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Z. Li, D. Brake, C. W. Smith; High-Fat Diet Delays Mouse Corneal Epithelial Wound Healing. Invest. Ophthalmol. Vis. Sci. 2009;50(13):6287.
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This study tested the hypothesis that a high-fat diet impairs corneal wound healing and inflammation.
Female C57BL/6H mice were fed either a standard chow diet or a diet high in saturated fatty acids (21% by weight milk fat). After 6 weeks, a corneal wound was made by removal of a 2-mm diameter area of central corneal epithelium. Re-epithelialization, epithelial proliferation, γΔ T cell and neutrophil emigration were evaluated at different time points after wounding.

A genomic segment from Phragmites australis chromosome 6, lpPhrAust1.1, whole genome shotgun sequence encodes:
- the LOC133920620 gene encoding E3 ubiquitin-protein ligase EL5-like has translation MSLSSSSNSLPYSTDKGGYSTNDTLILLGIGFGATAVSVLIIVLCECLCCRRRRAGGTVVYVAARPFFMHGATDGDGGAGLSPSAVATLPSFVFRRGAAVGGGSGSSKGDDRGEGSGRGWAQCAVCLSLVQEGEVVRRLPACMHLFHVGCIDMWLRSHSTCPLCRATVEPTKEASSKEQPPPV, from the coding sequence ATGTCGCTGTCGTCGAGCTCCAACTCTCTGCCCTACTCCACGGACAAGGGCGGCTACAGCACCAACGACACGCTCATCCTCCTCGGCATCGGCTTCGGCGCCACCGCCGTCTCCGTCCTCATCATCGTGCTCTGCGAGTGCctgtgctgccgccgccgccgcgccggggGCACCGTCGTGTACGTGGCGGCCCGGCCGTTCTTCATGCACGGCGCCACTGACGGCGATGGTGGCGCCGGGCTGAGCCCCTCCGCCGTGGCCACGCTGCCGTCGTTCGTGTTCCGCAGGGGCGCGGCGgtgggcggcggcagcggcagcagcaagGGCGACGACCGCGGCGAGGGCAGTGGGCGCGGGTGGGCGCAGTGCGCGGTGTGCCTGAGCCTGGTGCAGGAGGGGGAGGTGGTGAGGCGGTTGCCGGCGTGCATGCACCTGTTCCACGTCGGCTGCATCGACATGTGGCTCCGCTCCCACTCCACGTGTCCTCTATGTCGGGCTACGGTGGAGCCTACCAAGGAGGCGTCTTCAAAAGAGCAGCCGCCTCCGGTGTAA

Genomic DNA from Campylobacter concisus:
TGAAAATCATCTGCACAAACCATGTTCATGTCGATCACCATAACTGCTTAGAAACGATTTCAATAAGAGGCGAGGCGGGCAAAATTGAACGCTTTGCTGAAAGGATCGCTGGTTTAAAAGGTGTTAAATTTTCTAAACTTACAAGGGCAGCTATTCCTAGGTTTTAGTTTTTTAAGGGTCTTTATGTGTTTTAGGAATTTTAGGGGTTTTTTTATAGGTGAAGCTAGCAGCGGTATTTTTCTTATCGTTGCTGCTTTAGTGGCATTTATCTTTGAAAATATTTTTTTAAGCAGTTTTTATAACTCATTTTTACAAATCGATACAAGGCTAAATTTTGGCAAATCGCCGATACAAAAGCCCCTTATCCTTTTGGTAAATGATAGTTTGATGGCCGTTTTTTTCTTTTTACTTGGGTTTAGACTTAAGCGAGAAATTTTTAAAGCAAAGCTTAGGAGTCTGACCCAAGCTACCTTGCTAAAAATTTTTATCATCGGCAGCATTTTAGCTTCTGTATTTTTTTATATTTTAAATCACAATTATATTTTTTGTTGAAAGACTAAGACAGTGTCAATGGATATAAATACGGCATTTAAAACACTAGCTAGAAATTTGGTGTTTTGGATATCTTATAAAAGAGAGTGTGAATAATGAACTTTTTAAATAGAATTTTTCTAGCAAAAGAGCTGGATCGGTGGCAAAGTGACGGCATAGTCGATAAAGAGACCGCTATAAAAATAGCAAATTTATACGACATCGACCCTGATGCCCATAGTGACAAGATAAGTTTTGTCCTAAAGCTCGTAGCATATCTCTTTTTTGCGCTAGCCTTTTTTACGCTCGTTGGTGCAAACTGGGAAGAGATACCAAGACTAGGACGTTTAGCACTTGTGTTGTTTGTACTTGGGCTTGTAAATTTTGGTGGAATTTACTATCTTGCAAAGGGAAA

Though mice on the high fat diet were not significantly obese, γΔ T cell density in the epithelial cell layer of ocular surface, including conjunctiva and corneal limbus, was significantly higher (>3 times, p<0.001) than that of mice on standard chow diet. In addition, animals on the high fat diet presented delayed wound re-epithelialization (20% reduction, p<0.05), decreased epithelial cell proliferation (~50% reduction, p<0.01), and blunted neutrophil infiltration (~40% reduction p<0.01). While γΔ T cells increase significantly in lean mice following corneal abrasion, their number did not significantly change after corneal abrasion in the mice on the high fat diet.
These findings indicate that a short-term high-fat diet changed the distribution of γΔ T cells on the ocular surface and exerts negative effects on corneal epithelial wound healing, with dysregulation of the inflammatory processes.
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